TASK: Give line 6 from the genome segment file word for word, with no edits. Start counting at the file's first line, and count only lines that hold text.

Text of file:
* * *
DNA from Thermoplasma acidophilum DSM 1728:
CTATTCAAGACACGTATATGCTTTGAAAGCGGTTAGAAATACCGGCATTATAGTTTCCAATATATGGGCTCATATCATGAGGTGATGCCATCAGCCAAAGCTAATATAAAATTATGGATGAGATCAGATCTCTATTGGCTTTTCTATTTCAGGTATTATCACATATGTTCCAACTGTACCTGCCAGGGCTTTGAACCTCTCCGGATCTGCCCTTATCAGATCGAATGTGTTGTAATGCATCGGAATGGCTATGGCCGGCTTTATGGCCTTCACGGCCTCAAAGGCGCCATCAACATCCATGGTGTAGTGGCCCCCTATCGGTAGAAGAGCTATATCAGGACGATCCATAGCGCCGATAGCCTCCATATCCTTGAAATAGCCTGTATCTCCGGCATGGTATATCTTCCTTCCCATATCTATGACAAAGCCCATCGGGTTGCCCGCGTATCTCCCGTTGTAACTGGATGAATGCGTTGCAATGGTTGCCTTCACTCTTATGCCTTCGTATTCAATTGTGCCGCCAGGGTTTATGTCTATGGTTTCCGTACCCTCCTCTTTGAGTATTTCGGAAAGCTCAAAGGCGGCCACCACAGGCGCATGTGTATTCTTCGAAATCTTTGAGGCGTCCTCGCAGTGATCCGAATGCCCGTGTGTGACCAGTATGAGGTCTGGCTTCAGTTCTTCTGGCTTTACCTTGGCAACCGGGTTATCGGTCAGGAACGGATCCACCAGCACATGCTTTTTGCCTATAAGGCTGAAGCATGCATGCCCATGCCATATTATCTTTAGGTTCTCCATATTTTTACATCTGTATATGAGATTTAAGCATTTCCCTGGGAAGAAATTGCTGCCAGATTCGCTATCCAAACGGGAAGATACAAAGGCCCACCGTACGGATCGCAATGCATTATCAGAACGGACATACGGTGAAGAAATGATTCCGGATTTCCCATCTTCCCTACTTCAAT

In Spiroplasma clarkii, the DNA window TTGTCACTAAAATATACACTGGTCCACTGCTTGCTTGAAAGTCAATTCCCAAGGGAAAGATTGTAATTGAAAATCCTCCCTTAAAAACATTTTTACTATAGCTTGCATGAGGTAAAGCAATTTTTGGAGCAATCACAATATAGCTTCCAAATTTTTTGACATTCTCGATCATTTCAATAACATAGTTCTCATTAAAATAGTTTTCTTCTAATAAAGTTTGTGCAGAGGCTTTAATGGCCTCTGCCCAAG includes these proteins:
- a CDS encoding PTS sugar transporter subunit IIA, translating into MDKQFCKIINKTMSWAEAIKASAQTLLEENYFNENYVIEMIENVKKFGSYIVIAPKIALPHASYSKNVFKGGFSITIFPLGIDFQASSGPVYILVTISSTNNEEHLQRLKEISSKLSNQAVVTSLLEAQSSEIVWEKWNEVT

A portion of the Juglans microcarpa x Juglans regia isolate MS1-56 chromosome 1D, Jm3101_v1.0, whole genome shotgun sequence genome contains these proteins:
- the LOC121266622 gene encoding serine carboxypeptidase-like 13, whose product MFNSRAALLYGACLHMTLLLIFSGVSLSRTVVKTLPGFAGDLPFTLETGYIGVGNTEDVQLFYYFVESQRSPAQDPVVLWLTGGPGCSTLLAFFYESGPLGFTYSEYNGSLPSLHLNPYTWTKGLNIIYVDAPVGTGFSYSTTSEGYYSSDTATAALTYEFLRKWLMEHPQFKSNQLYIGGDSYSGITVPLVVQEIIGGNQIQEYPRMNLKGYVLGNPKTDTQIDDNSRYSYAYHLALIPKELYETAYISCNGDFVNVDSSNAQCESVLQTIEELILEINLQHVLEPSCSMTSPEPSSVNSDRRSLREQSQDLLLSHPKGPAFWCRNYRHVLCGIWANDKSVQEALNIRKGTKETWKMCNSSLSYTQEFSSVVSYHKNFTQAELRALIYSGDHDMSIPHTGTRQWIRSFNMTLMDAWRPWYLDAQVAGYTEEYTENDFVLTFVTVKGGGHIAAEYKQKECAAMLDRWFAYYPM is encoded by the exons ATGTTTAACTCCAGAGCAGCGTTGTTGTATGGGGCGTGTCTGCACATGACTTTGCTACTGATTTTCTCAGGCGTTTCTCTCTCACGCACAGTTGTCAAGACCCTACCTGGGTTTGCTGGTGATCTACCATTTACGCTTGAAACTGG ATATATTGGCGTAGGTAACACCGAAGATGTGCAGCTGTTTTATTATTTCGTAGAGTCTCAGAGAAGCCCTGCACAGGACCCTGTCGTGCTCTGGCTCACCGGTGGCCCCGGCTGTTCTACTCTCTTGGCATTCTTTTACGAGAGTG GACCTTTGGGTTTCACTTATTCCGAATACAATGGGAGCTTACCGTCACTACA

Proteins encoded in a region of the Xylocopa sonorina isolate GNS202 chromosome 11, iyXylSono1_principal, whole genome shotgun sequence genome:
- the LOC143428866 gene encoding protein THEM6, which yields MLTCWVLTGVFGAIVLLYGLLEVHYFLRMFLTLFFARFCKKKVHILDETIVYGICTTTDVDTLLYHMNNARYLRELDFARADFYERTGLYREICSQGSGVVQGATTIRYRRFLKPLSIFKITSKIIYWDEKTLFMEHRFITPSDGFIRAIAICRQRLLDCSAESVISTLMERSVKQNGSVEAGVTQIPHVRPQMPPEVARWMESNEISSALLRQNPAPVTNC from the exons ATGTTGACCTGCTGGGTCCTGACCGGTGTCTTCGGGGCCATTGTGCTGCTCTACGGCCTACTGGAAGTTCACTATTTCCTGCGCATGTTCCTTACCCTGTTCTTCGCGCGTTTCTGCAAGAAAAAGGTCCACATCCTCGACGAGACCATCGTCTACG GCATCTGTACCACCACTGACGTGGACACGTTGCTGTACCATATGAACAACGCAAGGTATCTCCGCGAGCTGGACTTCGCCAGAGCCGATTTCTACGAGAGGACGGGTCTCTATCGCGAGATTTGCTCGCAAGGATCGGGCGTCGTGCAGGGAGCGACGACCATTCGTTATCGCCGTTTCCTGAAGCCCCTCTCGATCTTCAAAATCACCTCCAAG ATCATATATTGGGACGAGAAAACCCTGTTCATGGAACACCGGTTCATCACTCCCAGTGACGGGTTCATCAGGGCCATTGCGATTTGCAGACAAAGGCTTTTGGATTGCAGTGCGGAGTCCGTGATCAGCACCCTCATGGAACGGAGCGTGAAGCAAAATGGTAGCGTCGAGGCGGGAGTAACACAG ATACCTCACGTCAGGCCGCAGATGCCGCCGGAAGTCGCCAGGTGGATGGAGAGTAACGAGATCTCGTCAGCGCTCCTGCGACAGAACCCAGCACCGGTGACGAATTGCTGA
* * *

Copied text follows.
- the LOC121266622 gene encoding serine carboxypeptidase-like 13, whose product MFNSRAALLYGACLHMTLLLIFSGVSLSRTVVKTLPGFAGDLPFTLETGYIGVGNTEDVQLFYYFVESQRSPAQDPVVLWLTGGPGCSTLLAFFYESGPLGFTYSEYNGSLPSLHLNPYTWTKGLNIIYVDAPVGTGFSYSTTSEGYYSSDTATAALTYEFLRKWLMEHPQFKSNQLYIGGDSYSGITVPLVVQEIIGGNQIQEYPRMNLKGYVLGNPKTDTQIDDNSRYSYAYHLALIPKELYETAYISCNGDFVNVDSSNAQCESVLQTIEELILEINLQHVLEPSCSMTSPEPSSVNSDRRSLREQSQDLLLSHPKGPAFWCRNYRHVLCGIWANDKSVQEALNIRKGTKETWKMCNSSLSYTQEFSSVVSYHKNFTQAELRALIYSGDHDMSIPHTGTRQWIRSFNMTLMDAWRPWYLDAQVAGYTEEYTENDFVLTFVTVKGGGHIAAEYKQKECAAMLDRWFAYYPM is encoded by the exons ATGTTTAACTCCAGAGCAGCGTTGTTGTATGGGGCGTGTCTGCACATGACTTTGCTACTGATTTTCTCAGGCGTTTCTCTCTCACGCACAGTTGTCAAGACCCTACCTGGGTTTGCTGGTGATCTACCATTTACGCTTGAAACTGG ATATATTGGCGTAGGTAACACCGAAGATGTGCAGCTGTTTTATTATTTCGTAGAGTCTCAGAGAAGCCCTGCACAGGACCCTGTCGTGCTCTGGCTCACCGGTGGCCCCGGCTGTTCTACTCTCTTGGCATTCTTTTACGAGAGTG GACCTTTGGGTTTCACTTATTCCGAATACAATGGGAGCTTACCGTCACTACA